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Going to the airport is typically not an easy or smooth experience. Passengers may rush to make their plane, only to find someone else is holding up the flight. If someone is on a tight schedule, for instance, they must catch a connecting flight, and delays can disrupt or ruin the entire trip.
All this can end up hurting an airline’s reputation and bottom line, especially if the situation could have been avoided. Disjointed airport operations are often to blame. Many tasks must be completed before a plane taxis off the runway: bags loaded, refueling and cleaning done, meals delivered, passengers accounted for, etc. And all this information must be relayed to the pilot and other operational staff. But each servicing team has its own communications channel, and they can’t always inform others of their status. The result is confusion and unnecessary delays that erode airport efficiency and cost airlines and passengers $33 billion a year, according to the United States Federal Aviation Administration.
There is a better way. Recent technology advancements can reduce flight delays by giving all service teams a common, instant, and secure communications system connecting them with operational staff on any device. Airports can also build stronger connections with passengers, learning more about them through smart digital signage and location-based Wi-Fi—and generating new revenue in the process.
Making Airport Operations More Efficient
For airports, getting planes in and out as quickly as possible is a key metric of success.
“The goal is to improve the turn time of the plane, because if you can do that, you make the airport more efficient,” says Andy Manuel, Global Solutions Architect and Business Development Manager for Transportation at Cisco, a global technology leader.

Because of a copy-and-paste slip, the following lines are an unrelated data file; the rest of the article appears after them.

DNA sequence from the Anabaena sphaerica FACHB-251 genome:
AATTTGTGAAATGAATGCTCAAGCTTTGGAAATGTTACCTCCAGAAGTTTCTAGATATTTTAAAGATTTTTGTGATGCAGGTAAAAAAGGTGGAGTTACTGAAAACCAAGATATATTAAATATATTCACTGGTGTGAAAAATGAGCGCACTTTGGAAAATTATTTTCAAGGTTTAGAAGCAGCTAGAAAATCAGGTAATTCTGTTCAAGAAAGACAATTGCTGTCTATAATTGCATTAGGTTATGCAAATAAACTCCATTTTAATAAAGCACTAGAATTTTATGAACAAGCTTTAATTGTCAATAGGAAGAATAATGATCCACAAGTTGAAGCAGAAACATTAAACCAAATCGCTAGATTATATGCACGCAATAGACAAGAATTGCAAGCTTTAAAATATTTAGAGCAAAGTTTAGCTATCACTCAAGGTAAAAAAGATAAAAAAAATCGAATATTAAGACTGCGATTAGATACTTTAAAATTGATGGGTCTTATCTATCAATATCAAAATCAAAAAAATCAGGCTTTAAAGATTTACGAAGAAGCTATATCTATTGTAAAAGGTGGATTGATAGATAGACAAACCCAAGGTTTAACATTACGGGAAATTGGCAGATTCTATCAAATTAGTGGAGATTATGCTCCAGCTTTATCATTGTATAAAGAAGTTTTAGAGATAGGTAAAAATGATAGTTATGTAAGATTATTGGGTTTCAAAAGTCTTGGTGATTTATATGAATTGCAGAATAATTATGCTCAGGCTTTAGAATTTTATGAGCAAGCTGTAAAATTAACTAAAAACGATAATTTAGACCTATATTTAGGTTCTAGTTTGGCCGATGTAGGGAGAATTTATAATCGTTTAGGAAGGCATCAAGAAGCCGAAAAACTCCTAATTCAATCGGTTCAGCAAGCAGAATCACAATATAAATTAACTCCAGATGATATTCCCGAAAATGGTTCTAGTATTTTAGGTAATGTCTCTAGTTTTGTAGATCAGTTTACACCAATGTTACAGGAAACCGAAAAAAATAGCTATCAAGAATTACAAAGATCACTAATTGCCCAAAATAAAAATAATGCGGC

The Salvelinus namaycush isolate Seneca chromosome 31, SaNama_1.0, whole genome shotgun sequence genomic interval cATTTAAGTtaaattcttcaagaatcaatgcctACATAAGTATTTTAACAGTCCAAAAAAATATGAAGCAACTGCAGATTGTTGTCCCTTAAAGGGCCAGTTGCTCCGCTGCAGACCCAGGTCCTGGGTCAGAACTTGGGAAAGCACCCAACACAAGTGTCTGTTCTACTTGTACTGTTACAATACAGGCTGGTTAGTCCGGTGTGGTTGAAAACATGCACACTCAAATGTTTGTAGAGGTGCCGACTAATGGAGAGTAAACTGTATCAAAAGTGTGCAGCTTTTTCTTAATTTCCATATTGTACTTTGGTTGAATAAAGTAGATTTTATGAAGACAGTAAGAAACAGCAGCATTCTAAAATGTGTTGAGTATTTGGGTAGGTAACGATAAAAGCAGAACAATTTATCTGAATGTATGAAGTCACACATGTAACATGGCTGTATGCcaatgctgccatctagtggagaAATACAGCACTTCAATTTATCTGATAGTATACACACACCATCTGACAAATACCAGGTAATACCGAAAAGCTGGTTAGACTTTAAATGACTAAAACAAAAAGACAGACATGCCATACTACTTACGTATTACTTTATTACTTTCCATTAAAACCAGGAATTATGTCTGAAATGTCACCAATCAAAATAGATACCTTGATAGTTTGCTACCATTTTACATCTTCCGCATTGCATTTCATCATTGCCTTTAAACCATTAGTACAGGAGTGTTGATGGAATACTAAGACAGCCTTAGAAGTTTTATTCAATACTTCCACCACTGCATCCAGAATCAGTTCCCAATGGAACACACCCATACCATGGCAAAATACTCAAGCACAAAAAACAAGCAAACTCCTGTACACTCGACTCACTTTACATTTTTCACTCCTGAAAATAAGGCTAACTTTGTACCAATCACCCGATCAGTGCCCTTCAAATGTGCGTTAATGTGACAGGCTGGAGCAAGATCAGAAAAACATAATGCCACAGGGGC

At Bangalore International Airport Limited (BIAL), improving turnaround time was especially critical. The third-busiest airport in India, BIAL was growing at a rate of 20% a year before the pandemic. By 2019, it was managing 240,000 flights and 33 million passengers a year. Airport executives realized that expanding the facility to meet this growing demand would be only a short-term fix.
BIAL worked with Cisco and its partners to develop a plan for implementing IoT, computer vision, analytics, and unified communications technologies. The goal was to streamline and improve the flow of information and gain new insights into operations (Video 1).
The airport installed specialized sensors to track information about the location, speed, and altitude of arriving and departing aircraft with greater precision than radar. Other IoT sensors were attached to fuelers, baggage loaders, catering vehicles, stepladders, and other equipment. This enabled staff in the central control center to “see” the objects—and the activity surrounding them—in real time. IoT data was analyzed by an application focused on turnaround time metrics, helping the airport find ways to improve.
Cisco also unified BIAL’s communications. Ground staff and airline operators can now instantly bring one another up to speed on any kind of device without worrying about radio frequency or location interference, a common problem at gates and tarmacs.
“There are a number of areas that require constant communication,” Manuel says. “Staff needs to make sure food service arrives at the gate at the right time and the plane is cleaned and sanitized before passengers reembark. You may be able to leave five minutes earlier if you know in real time you’ve got everything loaded and ready to go.”